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Czech Nuclear Know-how

The Czech Republic is a member of an elite club of 32 countries that use nuclear reactors to produce electricity.  Nuclear power has a very long tradition in this country – the first fission reaction took place at the Řež u Prahy research institute in 1957 and the Czech Republic was only the ninth country in the world where this was successfully performed.

The former Czechoslovakia started to build the very first nuclear power plant in 1958 in Jaslovské Bohunice.  It was commissioned in 1972.  The first nuclear power plant in the Czech Republic was Dukovany, whose construction commenced at the end of the 1970s and was commissioned between 1985 and 1987.

More than 80% of the equipment used at the Dukovany nuclear power plant was made in the Czech Republic.  The project documents were prepared by LOTEP (former Soviet Union) and the implementation project was drawn up by Energoprojekt Praha.  The general building contractor was Průmyslové stavby Brno, and the general supplier of the technology Škoda Praha.  The reactors were made by Škoda Plzeň, steam generators by Vítkovice, and turbo generators by Škoda Plzeň.

The Temelín nuclear power plant (construction commenced in 1987, commissioned in 2002 and 2003) has a high share of Czech suppliers – the general designer was Energoprojekt Praha, the general supplier of the power section Škoda Praha, and the turbine was supplied by Škoda Power.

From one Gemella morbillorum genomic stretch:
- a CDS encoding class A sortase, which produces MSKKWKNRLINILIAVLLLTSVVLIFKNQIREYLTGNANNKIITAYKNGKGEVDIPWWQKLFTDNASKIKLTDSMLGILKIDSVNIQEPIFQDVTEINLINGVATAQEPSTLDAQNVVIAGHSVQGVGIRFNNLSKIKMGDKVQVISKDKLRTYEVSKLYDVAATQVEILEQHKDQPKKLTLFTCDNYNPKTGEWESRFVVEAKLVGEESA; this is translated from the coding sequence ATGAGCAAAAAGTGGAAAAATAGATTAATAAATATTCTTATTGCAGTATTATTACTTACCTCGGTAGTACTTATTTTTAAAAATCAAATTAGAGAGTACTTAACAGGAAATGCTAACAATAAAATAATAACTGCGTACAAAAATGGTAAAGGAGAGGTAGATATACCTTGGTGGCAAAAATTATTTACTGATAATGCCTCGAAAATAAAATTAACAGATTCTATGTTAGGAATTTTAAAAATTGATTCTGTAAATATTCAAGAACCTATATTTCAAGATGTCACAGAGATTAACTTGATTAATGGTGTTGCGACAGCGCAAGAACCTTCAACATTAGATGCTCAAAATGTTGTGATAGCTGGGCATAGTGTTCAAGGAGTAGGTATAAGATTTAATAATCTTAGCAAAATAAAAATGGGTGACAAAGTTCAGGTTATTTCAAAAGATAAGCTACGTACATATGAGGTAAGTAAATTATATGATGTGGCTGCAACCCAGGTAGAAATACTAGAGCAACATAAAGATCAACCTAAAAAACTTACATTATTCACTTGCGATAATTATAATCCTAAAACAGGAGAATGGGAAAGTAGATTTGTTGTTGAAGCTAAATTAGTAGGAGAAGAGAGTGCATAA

Valuable Czech know-how

Today, a number of Czech companies are able to supply top-level nuclear technology and equipment. Czech companies take part in nuclear power plant projects abroad, whether they involve commissioning or life-extension or construction of new blocks.  In its study, the Czech Energy Sector Alliance estimates that Czech companies are able to provide as much as 65% of the deliveries of technology and construction work for the planned construction at Dukovany.  This includes, for example, comprehensive auxiliary systems for the power plant, the entire power section, but they could also deliver the entire turbine island, including the turbine itself, and take a major part in the delivery of the nuclear island and the control and management systems…

Thanks to the long tradition of using nuclear technology, the Czech Republic also has a robust educational infrastructure (many technical secondary schools and universities), and we are doing very well in nuclear research and have high quality nuclear supervision.